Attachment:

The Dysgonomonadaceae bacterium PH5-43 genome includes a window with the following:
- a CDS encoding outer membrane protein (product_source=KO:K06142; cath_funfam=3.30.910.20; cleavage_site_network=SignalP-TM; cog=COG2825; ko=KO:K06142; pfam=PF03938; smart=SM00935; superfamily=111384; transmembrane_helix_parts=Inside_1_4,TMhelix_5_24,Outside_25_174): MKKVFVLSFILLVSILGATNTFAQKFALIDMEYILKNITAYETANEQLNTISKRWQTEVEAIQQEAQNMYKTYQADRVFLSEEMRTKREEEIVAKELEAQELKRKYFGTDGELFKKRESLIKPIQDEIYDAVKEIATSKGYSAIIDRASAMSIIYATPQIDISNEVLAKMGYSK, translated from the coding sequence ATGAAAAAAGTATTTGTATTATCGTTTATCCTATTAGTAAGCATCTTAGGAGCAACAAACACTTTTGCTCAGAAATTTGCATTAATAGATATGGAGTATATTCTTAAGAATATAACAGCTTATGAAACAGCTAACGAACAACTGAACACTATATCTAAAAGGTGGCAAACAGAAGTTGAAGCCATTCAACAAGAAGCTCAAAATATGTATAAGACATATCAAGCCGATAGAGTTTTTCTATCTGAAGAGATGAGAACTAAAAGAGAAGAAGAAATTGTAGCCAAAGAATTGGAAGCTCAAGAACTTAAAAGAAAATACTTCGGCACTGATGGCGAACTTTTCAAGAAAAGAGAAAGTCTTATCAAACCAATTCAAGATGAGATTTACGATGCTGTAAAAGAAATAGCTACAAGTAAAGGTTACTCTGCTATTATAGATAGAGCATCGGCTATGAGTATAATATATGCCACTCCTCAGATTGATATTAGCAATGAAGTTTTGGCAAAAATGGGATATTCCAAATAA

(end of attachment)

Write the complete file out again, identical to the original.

The Dysgonomonadaceae bacterium PH5-43 genome includes a window with the following:
- a CDS encoding outer membrane protein (product_source=KO:K06142; cath_funfam=3.30.910.20; cleavage_site_network=SignalP-TM; cog=COG2825; ko=KO:K06142; pfam=PF03938; smart=SM00935; superfamily=111384; transmembrane_helix_parts=Inside_1_4,TMhelix_5_24,Outside_25_174): MKKVFVLSFILLVSILGATNTFAQKFALIDMEYILKNITAYETANEQLNTISKRWQTEVEAIQQEAQNMYKTYQADRVFLSEEMRTKREEEIVAKELEAQELKRKYFGTDGELFKKRESLIKPIQDEIYDAVKEIATSKGYSAIIDRASAMSIIYATPQIDISNEVLAKMGYSK, translated from the coding sequence ATGAAAAAAGTATTTGTATTATCGTTTATCCTATTAGTAAGCATCTTAGGAGCAACAAACACTTTTGCTCAGAAATTTGCATTAATAGATATGGAGTATATTCTTAAGAATATAACAGCTTATGAAACAGCTAACGAACAACTGAACACTATATCTAAAAGGTGGCAAACAGAAGTTGAAGCCATTCAACAAGAAGCTCAAAATATGTATAAGACATATCAAGCCGATAGAGTTTTTCTATCTGAAGAGATGAGAACTAAAAGAGAAGAAGAAATTGTAGCCAAAGAATTGGAAGCTCAAGAACTTAAAAGAAAATACTTCGGCACTGATGGCGAACTTTTCAAGAAAAGAGAAAGTCTTATCAAACCAATTCAAGATGAGATTTACGATGCTGTAAAAGAAATAGCTACAAGTAAAGGTTACTCTGCTATTATAGATAGAGCATCGGCTATGAGTATAATATATGCCACTCCTCAGATTGATATTAGCAATGAAGTTTTGGCAAAAATGGGATATTCCAAATAA